Last October, the International Criminal Court (ICC) issued indictments for the arrest of Joseph Kony and four other leaders of Uganda's Lord's Resistance Army (LRA). The LRA is notorious for a 21-year campaign of terror in Northern Uganda - including the abduction of thousands of children and the widespread use of child soldiers. Kony and the other LRA leaders are charged with "crimes against humanity" and "war crimes."
The case against the LRA is a test of the power and limits of the ICC just four years after its birth in 2002. The new legal body taking shape at The Hague is a direct legacy of the Nuremberg tribunals which tried Nazi war criminals after World War II. But, unlike Nuremberg, the ICC embodies the promise of a universal court for universal crimes.
It is this elusive goal that sustains the victims of human rights abuses hungry for individual accountability, the diplomats who negotiated the Court's creation in Rome during the summer of 1998, and the international lawyers and activists who desperately want such an institution.
Supporters of the Court believe it is the most significant advance in international human rights in the last half-century. In addition to Northern Uganda, the ICC has begun investigations into atrocities in the Congo and, most recently, in Darfur, Sudan. The Chief Prosecutor, Luis Moreno-Ocampo, is an Argentinean with a domestic record of successful prosecutions of corrupt politicians, organized criminals, and the generals responsible for mass "disappearances" during Argentina's "dirty war" of the 1970s and early 1980s.
But what can the Court really do? The ICC has no police force connected to its operations, so it can't directly arrest indicted suspects. If the prosecutor can persuade UN peacekeepers or sympathetic states to arrest suspects, the Court will provide criminal justice for a select number of the world's worst killers. In the process, the ICC hopes to destigmatize warring communities and rid them of collective guilt by assigning blame to individuals. For victims and their families, the Court offers the possibility of retribution through law - a forum where they can bear witness to the atrocities they've experienced - and a compensation fund.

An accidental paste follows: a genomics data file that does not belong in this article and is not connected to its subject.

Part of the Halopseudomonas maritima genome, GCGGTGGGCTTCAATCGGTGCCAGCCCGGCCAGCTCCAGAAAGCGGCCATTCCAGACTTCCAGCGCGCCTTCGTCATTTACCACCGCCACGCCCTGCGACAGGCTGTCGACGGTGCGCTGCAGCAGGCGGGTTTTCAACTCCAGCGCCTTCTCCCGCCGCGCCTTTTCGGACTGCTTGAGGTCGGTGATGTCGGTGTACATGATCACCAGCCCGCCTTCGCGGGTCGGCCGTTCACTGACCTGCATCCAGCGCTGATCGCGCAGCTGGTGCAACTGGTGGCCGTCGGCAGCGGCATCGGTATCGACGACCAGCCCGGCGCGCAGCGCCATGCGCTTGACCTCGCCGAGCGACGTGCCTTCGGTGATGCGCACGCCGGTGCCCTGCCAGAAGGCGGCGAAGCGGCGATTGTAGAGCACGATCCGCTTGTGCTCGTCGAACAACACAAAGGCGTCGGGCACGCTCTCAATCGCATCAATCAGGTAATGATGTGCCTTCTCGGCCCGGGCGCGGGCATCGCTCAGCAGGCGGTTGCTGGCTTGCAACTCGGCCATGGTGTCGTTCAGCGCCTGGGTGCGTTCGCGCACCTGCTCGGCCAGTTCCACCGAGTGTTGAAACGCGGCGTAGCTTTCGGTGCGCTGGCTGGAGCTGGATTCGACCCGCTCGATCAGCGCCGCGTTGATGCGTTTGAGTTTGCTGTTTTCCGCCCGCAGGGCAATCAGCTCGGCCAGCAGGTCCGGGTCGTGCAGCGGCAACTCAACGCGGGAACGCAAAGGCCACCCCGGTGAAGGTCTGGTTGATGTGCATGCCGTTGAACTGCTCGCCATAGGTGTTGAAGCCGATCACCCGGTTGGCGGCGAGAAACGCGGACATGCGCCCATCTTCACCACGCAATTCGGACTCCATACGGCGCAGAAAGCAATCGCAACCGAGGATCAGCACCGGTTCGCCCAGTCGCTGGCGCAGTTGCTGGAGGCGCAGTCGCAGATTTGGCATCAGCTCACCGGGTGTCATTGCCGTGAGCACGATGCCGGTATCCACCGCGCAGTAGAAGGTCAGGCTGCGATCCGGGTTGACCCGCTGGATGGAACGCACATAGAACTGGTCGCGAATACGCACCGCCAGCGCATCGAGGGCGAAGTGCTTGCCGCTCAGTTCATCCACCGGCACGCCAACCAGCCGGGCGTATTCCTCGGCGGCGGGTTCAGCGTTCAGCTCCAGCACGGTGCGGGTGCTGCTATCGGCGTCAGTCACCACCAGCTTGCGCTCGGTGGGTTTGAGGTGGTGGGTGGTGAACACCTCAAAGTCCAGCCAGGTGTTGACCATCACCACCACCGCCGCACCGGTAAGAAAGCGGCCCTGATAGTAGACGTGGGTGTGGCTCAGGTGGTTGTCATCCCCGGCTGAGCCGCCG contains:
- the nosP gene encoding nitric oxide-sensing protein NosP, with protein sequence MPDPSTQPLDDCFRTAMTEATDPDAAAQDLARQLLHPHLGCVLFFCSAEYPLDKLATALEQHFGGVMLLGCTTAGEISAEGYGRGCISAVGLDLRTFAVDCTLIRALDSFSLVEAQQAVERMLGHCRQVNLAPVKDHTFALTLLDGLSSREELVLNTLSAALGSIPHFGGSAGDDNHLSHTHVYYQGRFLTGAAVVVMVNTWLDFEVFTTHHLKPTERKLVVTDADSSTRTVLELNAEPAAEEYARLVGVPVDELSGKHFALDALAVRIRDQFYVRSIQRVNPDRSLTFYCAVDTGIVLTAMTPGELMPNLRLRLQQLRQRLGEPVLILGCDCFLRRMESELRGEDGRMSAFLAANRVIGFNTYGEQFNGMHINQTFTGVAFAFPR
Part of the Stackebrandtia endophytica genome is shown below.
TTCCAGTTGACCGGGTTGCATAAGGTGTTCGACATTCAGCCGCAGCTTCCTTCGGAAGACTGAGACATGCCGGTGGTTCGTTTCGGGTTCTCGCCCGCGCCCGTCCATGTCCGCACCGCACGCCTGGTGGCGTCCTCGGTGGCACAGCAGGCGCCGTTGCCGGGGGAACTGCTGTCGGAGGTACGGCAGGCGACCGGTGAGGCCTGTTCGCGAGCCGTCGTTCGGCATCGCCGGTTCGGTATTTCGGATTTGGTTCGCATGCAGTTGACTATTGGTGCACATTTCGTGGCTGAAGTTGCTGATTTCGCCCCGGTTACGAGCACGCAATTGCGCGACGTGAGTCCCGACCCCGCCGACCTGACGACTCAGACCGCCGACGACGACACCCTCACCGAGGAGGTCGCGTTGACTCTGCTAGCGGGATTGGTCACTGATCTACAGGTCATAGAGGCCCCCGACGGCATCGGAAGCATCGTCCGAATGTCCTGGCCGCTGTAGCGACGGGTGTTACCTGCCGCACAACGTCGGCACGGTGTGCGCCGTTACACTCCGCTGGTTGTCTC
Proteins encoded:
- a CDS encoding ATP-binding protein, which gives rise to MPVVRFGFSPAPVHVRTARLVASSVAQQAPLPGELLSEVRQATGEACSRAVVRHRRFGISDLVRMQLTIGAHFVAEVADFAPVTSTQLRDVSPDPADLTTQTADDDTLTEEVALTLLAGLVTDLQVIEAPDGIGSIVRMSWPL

Equally important, the ICC aims to influence international politics by naming and isolating war criminals. In 1999, jurist Louise Arbour of Canada, former UN war crimes prosecutor for the Balkans, timed the indictment of Serb leader Slobodan Milosevic to ensure that NATO would not cut a deal over Kosovo with a criminal suspect. Two years later, Milosevic was arrested by Serbian police and turned over to the International Criminal Tribunal for the former Yugoslavia.
Even without its enforcement problems, the Court will have to overcome external enemies and internal deficiencies. The fact that the ICC's first cases are all in Africa has led to the predictable charge that the Court represents the selective imposition of Western values on poor states.
The Court is an international anomaly: an institution created by treaty among 99 states that functions without the cooperation-and often with the opposition-of some of the world's major countries, including the United States, Russia, China, and India. That treaty - the 1998 Rome Statute-was the product of compromise. In the end, the treaty created a court capable of prosecuting only three universal offences: war crimes, genocide, and crimes against humanity.
The result is a codification of international criminal norms which will stop the creation of ad hoc criminal tribunals-like the ones for the former Yugoslavia and Rwanda. The Court's statute identifies rape and torture as crimes against humanity and provides clear definitions of liability for officers in command positions who are barred from arguing that they were simply "following orders." The statute also guarantees defendants substantial "due process" protections (for the accused) and preserves the right of appeal. …